5. Reporting.  All contractors are required to report program income on a quarterly basis.  Records of the receipt and disposition of all program income must be maintained by the contractor in the same manner as required for the funds provided by the contract.
      6. Contract Clause.  All contracts awarded pursuant to Title V shall include the following clause:

        Program Income:

        Program Income is defined as gross income earned by the contractor from the federally supported activities (e.g. Third Party Income).  All program income earned during the contract period shall be retained by the awardee and shall be added to funds committed to the project by the Indian Health Service to further contract objectives.  Program income shall be utilized in a manner consistent with costs allowable under federal regulations.  Any other use of the funds is prohibited unless approved in writing by the Contracting Officer prior to the expenditure of the funds.

        Program income generated shall be reported to the awarding office on a quarterly basis.

    4. References.  In future fiscal years, it is anticipated that funding for a proportion of IHS Urban Health Services Programs will be provided to recipients in the form of project grants.  A fuller discussion of these Urban Health grant programs will be provided under the forthcoming IHM, Part 5 - Management Services, Chapter 20 -- Grants and Agreements.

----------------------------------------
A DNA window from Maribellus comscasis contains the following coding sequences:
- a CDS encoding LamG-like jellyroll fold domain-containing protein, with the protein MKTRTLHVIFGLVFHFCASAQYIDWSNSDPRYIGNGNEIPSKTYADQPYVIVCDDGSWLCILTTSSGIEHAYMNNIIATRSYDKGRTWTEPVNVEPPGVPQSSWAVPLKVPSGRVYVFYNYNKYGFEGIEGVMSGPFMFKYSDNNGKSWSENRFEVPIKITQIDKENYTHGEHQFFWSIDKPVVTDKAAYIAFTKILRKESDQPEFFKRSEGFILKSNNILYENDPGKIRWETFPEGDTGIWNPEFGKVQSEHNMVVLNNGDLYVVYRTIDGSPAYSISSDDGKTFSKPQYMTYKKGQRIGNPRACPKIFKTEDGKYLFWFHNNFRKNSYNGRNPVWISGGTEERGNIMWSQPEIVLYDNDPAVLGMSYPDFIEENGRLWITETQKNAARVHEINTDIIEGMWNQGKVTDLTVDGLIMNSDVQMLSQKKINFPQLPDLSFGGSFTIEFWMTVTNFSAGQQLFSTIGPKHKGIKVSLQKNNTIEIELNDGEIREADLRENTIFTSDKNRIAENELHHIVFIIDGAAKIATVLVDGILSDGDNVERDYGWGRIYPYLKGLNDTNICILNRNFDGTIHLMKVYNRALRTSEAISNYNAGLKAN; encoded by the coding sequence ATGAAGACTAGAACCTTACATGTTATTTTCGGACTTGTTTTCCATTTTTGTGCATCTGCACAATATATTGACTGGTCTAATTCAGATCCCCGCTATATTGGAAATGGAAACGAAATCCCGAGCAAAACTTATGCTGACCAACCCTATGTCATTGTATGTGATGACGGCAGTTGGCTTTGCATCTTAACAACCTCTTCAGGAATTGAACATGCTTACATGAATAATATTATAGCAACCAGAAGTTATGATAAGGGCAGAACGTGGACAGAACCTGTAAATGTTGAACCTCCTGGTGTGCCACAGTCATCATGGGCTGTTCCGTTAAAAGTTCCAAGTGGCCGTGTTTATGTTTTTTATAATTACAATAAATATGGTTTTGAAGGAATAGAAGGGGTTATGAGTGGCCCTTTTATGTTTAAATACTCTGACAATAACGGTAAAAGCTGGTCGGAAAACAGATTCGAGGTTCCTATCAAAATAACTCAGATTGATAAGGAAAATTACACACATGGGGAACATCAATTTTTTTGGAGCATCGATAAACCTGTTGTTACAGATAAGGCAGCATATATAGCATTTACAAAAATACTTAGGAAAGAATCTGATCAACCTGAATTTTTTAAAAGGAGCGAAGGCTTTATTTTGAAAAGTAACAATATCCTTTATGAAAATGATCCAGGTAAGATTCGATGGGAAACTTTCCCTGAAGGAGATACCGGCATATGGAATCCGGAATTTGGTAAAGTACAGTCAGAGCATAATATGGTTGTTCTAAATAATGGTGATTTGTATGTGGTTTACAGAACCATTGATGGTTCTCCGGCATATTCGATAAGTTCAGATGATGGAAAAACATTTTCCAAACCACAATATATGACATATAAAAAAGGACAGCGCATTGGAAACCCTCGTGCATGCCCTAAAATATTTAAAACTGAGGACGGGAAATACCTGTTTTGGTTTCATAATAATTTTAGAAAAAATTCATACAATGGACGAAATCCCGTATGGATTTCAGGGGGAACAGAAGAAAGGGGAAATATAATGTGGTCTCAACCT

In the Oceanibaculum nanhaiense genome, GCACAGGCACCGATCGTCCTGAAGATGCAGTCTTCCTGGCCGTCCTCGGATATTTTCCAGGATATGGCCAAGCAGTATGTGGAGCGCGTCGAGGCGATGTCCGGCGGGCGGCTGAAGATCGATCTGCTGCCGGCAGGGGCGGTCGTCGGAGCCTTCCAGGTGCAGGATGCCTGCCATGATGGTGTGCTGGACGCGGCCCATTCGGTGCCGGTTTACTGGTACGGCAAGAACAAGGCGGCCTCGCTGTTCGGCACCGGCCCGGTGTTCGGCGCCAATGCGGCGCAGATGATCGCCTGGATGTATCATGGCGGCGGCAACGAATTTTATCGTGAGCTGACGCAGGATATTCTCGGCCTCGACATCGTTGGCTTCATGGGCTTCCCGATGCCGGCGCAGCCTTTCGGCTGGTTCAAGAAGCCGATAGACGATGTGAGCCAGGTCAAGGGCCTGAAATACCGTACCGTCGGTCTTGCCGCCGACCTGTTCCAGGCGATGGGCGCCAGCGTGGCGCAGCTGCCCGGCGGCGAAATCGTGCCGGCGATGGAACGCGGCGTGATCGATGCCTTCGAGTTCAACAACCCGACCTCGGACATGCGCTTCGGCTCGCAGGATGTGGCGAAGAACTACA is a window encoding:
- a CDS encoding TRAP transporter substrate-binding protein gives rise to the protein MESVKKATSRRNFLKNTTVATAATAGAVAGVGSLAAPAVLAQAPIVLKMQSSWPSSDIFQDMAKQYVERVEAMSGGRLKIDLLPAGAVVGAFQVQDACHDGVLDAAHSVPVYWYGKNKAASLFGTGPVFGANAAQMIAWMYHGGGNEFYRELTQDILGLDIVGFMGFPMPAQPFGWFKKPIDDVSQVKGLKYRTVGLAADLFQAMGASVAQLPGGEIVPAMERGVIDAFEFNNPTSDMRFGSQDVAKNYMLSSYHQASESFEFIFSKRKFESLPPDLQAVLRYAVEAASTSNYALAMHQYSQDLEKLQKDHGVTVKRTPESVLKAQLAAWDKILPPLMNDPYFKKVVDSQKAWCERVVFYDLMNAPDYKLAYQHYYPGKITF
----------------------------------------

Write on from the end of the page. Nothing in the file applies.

In addition, further policy and procedural guidance concerning the IHS Urban Health Programs, is also provided under the IHM, Part 3-- Professional Services, Chapter 19- Urban Indian Health Program.


    1. Policy.  The IHS policy is that only properly authorized acquisition personnel, using correct acquisition procedures, may purchase supplies and services for IHS use.  When this policy is followed, "unauthorized commitments" will not occur.
    2. Background.  Federal Acquisition Regulation Subpart 1.6 provides that only a warranted Contracting Officer holds the authority to enter into contracts or otherwise bind the government to a contractual commitment.  The HHS, Acquisition Regulation, Section 301.602-3(b)(1) states, "the Government is not bound by agreements with, or contractual commitments made to, prospective contractors by individuals who do not have delegated contracting authority."